Covid-19 may have a small but lasting impact on people’s thinking and memory skills more than a year after infection, a study suggests.

More than 140,000 people in the UK took online tests to measure the changes in different aspects of their brain function including concentration, reasoning, memory, spatial planning and other skills, between August and December 2022.

Results, published in the New England Journal of Medicine, revealed “small deficits” in the cognitive performance of people who had recovered from Covid-19, when compared with those who had not had the disease.

This also included people who had Covid-19 symptoms for more than 12 weeks after infection – or long Covid – that had eventually resolved, the researchers said.

Deficits in brain function were found to be greater for people admitted to hospital with Covid-19 or infected with earlier coronavirus variants, such as the original “wild type” virus or alpha.

These deficits were still detectable a year or more after infection, even in people who recovered quickly, the researchers said.

Reassuringly, they added, people who had longer-lasting Covid-19 symptoms that had resolved by the time they did the tests had deficits that were similar in size to those who had shorter recovery times.

Professor Paul Elliott, senior study author and director of the React programme, from the School of Public Health at Imperial College London, said: “It is reassuring that people with persistent symptoms after Covid-19, that had resolved, may expect to experience some improvement in their cognitive functions to similar levels as those who experienced short illness.

“Furthermore, the cognitive impact of Covid-19 appears to have reduced since the early stages of the pandemic, with fewer people having persistent illness, and cognition being less affected amongst those that were infected during the time when Omicron was the dominant strain.

“However, given the large numbers of people who were infected, it will be important to continue to monitor the long-term clinical and cognitive consequences of the Covid-19 pandemic.”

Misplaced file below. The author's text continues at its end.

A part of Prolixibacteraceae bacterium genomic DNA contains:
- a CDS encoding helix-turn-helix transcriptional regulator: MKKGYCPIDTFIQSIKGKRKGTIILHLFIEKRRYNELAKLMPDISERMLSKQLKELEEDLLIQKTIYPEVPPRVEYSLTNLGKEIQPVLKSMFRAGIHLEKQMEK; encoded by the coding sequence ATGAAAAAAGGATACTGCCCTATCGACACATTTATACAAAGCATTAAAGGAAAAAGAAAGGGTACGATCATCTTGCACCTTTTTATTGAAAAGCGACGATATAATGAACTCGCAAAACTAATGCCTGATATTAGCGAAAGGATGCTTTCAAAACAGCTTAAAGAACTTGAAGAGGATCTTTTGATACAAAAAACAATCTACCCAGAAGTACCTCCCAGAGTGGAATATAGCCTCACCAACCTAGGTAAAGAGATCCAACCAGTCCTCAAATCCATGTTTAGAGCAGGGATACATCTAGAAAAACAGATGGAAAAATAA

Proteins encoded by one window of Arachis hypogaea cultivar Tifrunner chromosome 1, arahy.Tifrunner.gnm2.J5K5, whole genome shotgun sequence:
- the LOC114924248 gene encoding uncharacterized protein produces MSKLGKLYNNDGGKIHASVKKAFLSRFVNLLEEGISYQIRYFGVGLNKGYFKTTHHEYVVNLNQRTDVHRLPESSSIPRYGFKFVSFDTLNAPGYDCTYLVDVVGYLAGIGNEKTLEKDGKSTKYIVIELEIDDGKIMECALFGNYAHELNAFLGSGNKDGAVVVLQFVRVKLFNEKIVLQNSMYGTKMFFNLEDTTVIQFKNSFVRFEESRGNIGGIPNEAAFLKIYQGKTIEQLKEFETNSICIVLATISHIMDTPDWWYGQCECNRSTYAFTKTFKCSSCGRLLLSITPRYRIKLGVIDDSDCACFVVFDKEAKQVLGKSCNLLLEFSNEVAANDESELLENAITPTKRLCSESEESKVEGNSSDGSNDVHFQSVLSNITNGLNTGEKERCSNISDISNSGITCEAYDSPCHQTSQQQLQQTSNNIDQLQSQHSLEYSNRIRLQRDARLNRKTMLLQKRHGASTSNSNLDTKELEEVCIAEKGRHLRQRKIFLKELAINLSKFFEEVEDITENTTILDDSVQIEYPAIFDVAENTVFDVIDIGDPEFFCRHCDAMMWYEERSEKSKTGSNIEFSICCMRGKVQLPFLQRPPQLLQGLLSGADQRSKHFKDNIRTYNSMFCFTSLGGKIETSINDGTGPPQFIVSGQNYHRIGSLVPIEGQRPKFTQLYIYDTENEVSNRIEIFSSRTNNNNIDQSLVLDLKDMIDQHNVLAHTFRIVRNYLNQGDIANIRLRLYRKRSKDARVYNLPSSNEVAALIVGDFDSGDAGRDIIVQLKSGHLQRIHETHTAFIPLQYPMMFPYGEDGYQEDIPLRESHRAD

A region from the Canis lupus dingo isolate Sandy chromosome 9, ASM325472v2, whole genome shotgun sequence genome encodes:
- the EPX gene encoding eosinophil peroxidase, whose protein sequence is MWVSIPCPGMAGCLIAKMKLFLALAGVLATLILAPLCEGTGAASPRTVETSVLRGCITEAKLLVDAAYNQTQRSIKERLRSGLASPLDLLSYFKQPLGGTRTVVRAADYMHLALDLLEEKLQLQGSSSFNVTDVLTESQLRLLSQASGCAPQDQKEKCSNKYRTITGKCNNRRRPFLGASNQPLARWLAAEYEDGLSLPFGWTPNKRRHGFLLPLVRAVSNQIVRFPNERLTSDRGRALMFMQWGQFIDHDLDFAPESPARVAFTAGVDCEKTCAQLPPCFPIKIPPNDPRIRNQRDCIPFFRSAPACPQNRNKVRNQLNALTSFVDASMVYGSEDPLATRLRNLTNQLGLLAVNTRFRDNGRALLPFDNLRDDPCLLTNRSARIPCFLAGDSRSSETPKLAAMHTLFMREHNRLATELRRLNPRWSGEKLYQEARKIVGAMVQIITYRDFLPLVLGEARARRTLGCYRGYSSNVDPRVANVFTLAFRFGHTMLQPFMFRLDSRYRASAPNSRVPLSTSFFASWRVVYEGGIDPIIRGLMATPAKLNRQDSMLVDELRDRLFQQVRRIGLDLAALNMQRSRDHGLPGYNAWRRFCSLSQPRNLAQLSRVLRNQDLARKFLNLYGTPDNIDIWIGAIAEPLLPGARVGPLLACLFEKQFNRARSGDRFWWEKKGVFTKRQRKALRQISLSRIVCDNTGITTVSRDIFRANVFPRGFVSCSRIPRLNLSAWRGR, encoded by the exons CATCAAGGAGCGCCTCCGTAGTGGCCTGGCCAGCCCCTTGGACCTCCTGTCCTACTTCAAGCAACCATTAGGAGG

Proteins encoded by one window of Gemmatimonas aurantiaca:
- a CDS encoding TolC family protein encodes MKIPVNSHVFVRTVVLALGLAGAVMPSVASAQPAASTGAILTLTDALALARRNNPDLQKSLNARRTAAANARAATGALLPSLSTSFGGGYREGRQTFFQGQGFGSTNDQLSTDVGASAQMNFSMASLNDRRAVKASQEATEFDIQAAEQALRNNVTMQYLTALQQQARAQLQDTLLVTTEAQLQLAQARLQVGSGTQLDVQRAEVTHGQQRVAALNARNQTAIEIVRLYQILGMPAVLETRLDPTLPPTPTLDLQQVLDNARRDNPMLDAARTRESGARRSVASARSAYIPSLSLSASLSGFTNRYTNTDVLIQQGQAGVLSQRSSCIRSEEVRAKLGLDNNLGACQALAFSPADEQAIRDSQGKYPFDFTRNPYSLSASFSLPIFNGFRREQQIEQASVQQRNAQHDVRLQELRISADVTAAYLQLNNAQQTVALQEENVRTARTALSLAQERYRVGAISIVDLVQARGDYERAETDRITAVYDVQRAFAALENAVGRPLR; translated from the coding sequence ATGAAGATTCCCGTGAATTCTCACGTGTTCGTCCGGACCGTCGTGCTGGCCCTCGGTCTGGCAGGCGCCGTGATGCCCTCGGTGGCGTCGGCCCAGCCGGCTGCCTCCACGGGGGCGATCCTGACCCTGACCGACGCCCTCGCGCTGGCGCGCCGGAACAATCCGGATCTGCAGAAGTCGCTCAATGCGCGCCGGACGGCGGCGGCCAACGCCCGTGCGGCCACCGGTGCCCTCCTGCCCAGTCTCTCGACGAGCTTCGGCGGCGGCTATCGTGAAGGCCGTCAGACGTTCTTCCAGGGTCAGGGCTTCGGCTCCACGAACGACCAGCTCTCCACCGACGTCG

Although not a medical term, “brain fog” is used to describe a range of symptoms including poor concentration, thinking more slowly than usual, feeling confused, forgetfulness and mental fatigue following Covid-19 infection.

To understand more about this widely-reported Covid-19 symptom, people taking part in the React Long Covid study were given eight online tasks to detect subtle changes in memory, reasoning, executive function (mental processes involved in planning and juggling tasks), attention and impulsivity.

They found Covid-19 infection was associated with deficits in a majority of areas of brain function.

The researchers said this was most noticeable in memory, such as the ability to remember pictures of objects that were viewed moments earlier.

The team speculates this may be due to problems forming new memories rather than accelerated forgetting.

People also showed small deficits in some tasks that required spatial planning or verbal reasoning, the researchers said.

First author Professor Adam Hampshire, from the Department of Brain Sciences at Imperial College London, said: “The potential long-term effects of Covid-19 on cognitive function have been a concern for the public, healthcare professionals, and policymakers, but until now it has been difficult to objectively measure them in a large population sample.

“By using our online platform to measure multiple aspects of cognition and memory at large scale, we were able to detect small but measurable deficits in cognitive task performance.”

Commenting on the study, Dr Michael Zandi, neurologist and researcher at UCL’s Queen Square Institute of Neurology, said: “This is a large-scale online study of over 100,000 individuals, with some caveats, e.g. ascertainment bias and the nature of dealing with computer testing.

“This study aligns findings in hospitalised and non-hospitalised individuals and points to concussion-like mechanisms of attention as the main deficit, with some reassuring data against damage to memory storage parts of the brain.

“The biological mechanisms underlying these findings are likely multiple, remain unclear and deserve detailed longitudinal study and therapeutic trials.”